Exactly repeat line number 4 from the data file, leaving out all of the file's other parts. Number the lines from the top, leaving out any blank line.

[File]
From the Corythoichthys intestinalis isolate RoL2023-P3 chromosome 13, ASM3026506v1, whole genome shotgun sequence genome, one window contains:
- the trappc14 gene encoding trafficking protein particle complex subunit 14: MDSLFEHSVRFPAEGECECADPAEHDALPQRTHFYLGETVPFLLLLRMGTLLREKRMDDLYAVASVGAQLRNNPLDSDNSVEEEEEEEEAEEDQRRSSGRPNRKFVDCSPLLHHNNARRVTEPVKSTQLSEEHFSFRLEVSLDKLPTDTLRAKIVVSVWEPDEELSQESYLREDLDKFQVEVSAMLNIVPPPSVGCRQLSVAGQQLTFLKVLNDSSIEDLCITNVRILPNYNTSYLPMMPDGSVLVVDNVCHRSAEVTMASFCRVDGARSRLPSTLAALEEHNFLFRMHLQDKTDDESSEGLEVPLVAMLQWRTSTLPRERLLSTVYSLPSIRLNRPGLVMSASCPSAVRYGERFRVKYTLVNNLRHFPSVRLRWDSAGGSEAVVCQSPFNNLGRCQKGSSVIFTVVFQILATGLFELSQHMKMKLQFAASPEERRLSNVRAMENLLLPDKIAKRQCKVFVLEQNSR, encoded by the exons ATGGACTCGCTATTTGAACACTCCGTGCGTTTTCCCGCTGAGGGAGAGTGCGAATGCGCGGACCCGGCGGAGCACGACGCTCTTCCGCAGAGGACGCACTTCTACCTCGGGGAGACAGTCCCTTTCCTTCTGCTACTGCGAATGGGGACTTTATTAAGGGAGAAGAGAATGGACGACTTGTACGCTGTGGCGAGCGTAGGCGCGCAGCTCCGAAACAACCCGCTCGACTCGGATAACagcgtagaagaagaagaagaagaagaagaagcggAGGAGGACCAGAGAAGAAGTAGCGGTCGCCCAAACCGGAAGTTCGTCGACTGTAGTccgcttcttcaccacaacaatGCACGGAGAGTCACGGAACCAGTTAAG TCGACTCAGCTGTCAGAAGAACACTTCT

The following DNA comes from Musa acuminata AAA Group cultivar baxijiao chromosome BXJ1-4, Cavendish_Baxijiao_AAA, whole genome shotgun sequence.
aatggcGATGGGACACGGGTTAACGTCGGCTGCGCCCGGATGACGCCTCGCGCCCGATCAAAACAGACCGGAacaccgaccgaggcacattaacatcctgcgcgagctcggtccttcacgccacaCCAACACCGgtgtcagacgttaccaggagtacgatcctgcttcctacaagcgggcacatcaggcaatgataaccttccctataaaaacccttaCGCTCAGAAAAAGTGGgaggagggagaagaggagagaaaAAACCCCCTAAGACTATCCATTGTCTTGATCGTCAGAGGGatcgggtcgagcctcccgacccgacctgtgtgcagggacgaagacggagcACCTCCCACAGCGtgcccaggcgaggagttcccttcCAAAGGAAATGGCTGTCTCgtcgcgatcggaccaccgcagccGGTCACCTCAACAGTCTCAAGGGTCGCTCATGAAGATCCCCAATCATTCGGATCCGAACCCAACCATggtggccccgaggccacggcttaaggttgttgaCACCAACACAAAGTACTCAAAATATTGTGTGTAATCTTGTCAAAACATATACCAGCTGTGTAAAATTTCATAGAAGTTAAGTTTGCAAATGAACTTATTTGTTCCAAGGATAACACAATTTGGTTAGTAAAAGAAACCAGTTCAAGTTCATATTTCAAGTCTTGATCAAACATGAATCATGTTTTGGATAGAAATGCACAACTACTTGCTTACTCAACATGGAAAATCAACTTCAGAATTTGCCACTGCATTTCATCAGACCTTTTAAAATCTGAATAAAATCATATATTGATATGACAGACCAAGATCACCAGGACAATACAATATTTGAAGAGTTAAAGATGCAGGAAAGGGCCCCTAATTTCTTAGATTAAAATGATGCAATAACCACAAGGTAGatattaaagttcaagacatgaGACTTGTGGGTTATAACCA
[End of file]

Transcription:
aatggcGATGGGACACGGGTTAACGTCGGCTGCGCCCGGATGACGCCTCGCGCCCGATCAAAACAGACCGGAacaccgaccgaggcacattaacatcctgcgcgagctcggtccttcacgccacaCCAACACCGgtgtcagacgttaccaggagtacgatcctgcttcctacaagcgggcacatcaggcaatgataaccttccctataaaaacccttaCGCTCAGAAAAAGTGGgaggagggagaagaggagagaaaAAACCCCCTAAGACTATCCATTGTCTTGATCGTCAGAGGGatcgggtcgagcctcccgacccgacctgtgtgcagggacgaagacggagcACCTCCCACAGCGtgcccaggcgaggagttcccttcCAAAGGAAATGGCTGTCTCgtcgcgatcggaccaccgcagccGGTCACCTCAACAGTCTCAAGGGTCGCTCATGAAGATCCCCAATCATTCGGATCCGAACCCAACCATggtggccccgaggccacggcttaaggttgttgaCACCAACACAAAGTACTCAAAATATTGTGTGTAATCTTGTCAAAACATATACCAGCTGTGTAAAATTTCATAGAAGTTAAGTTTGCAAATGAACTTATTTGTTCCAAGGATAACACAATTTGGTTAGTAAAAGAAACCAGTTCAAGTTCATATTTCAAGTCTTGATCAAACATGAATCATGTTTTGGATAGAAATGCACAACTACTTGCTTACTCAACATGGAAAATCAACTTCAGAATTTGCCACTGCATTTCATCAGACCTTTTAAAATCTGAATAAAATCATATATTGATATGACAGACCAAGATCACCAGGACAATACAATATTTGAAGAGTTAAAGATGCAGGAAAGGGCCCCTAATTTCTTAGATTAAAATGATGCAATAACCACAAGGTAGatattaaagttcaagacatgaGACTTGTGGGTTATAACCA